Reading and teaching Shakespeare doesn’t have to be daunting.
I loved reading and learning Shakespeare in high school. It’s one of the few things I remember enjoying about my time in public school. We read Romeo and Juliet in 9th grade and Julius Caesar and Midsummer Night’s Dream in 10th grade.
One of my favorite university courses was Shakespeare. We read lots of tragedies and history plays and sonnets in just a few short weeks. My teacher was passionate about Shakespeare and it was contagious.
When I taught public school, I loved teaching Shakespeare! I taught all levels of students the plays: Romeo and Juliet, Julius Caesar, Midsummer Night’s Dream, Hamlet, and Macbeth. We didn’t use kids’ versions or easier modern language texts. We read the real Shakespeare. I taught to middle school and high school students. We read aloud and performed scenes in class. Our school had a Shakespeare society and one year I sponsored the team, we won for the county with a scene from The Taming of the Shrew!
Many teachers and parents treat the language of Shakespeare like something foreign and many students are intimidated by that and it shows in their approach to learning something new and a bit unusual.
As a homeschool mom, I teach Shakespeare all the time to my kids of all ages.
How I take the fear out of Shakespeare:
I expose my very young kids to Shakespeare very early on, so they’re familiar with the stories. As they get older, they can read Shakespeare plays and poetry on their own.
We learn about William Shakespeare along with history. We read biographies about Shakespeare and how important he was to developing our English language and his place in history.
I begin with the KJV Bible when my kids reach the level of independent reading, at about age 6 or so. We love reading this version of the Bible. The language is so beautiful and poetic. Being familiar with the spelling and writing of Shakespeare’s time period makes reading the literature easier.
We’re familiar with mythology. The stories are fun and important to literature. Shakespeare makes a lot of references to the Bible and mythology. It helps to understand what he’s referring to in his writing. Shakespeare was very educated in the Greek and Latin plays and refers to them often in his plays.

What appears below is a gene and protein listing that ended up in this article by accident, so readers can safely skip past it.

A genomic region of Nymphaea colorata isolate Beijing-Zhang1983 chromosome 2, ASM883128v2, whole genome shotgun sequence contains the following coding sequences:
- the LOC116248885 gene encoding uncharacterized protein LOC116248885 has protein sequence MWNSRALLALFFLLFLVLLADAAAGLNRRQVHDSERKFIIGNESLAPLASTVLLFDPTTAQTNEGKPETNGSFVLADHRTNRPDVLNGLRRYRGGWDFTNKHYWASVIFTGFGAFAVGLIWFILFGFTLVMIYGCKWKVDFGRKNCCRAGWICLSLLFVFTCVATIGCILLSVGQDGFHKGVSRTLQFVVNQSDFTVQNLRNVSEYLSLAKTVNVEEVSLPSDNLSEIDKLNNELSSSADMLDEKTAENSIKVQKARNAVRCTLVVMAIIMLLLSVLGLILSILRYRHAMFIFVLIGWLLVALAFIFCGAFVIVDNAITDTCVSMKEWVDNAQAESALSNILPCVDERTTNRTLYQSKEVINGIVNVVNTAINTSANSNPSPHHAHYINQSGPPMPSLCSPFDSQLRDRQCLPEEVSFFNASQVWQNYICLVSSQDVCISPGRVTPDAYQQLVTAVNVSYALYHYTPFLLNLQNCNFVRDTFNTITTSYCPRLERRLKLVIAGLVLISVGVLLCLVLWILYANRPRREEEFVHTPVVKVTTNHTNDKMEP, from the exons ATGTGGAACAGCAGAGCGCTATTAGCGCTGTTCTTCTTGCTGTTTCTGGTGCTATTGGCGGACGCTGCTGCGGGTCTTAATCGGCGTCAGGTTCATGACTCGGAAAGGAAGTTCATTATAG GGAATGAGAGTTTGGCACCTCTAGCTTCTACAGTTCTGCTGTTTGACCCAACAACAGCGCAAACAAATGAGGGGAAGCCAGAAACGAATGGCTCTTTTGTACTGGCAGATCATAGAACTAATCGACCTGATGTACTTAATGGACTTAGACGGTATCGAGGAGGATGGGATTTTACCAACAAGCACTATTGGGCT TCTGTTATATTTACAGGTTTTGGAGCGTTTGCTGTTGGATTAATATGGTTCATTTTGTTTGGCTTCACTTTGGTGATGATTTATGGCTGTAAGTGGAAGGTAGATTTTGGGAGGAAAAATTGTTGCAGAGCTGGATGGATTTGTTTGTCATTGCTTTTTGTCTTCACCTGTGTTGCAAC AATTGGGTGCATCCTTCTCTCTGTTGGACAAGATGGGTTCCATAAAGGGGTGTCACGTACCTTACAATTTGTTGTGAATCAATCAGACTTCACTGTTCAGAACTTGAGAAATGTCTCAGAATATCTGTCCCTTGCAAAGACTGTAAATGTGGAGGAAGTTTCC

We read the plays aloud because they make more sense when we can hear it. I don’t kill the lesson with busy work like vocabulary lists, comprehension questions, or analytical essays. We read for fun. We discuss characters, plot, setting, scenes, how they would have been performed. My kids have been taught to think critically and narrate since they were in preschool, so this is natural for us.
We watch the plays performed on film and live on stage whenever we can. I love how the plays are timeless and can be updated with modern twists.
We took a tour of Shakespeare’s Globe Theatre in London!
I bought a Shakespeare’s Globe tour online with Viator.
It was easier than booking directly at the Globe website, especially since they showed no availability.
I chose the day I wanted the tour and we showed up early. We were ushered right on in to join the first tour of the day.
The theatre is a replica of the original Globe.
Our guide was delightful. They’re all actors at the Globe and he was funny. The kids loved him.
We toured the whole theatre and he told us history and stories about the opening performance of the new Globe in 1997.
There’s a lovely exhibition – a not to miss museum that’s fun and educational for the whole family.
Tori even got to experience traditional clothing. It was so heavy with all the layers, and the farm girl costume was more lightweight than the costume of a noblewoman!
The kids even said this was the highlight of our London trip. They love Shakespeare.
My job is done here.
Shakespeare can be fun for all ages!
- We LOVE Notebooking Pages in our homeschool!
- Homeschool Share Shakespeare Unit
- A Gentle Approach to Shakespeare from Homegrown Learners
- We Are Teachers Shakespeare Activities
- Shakespeare from Activity Village
- Shakespeare Notebooking Pages from Mama Jenn
- Words and Expressions from Shakespeare Pages by Notebooking Fairy
- Shakespeare Lapbook by Homeschool Helper Online
- Star Wars and Geek Shakespeare by Ian Doescher
- Shakespeare Words from Notebooking Fairy
- Currclick Shakespeare list – Some FREE and some $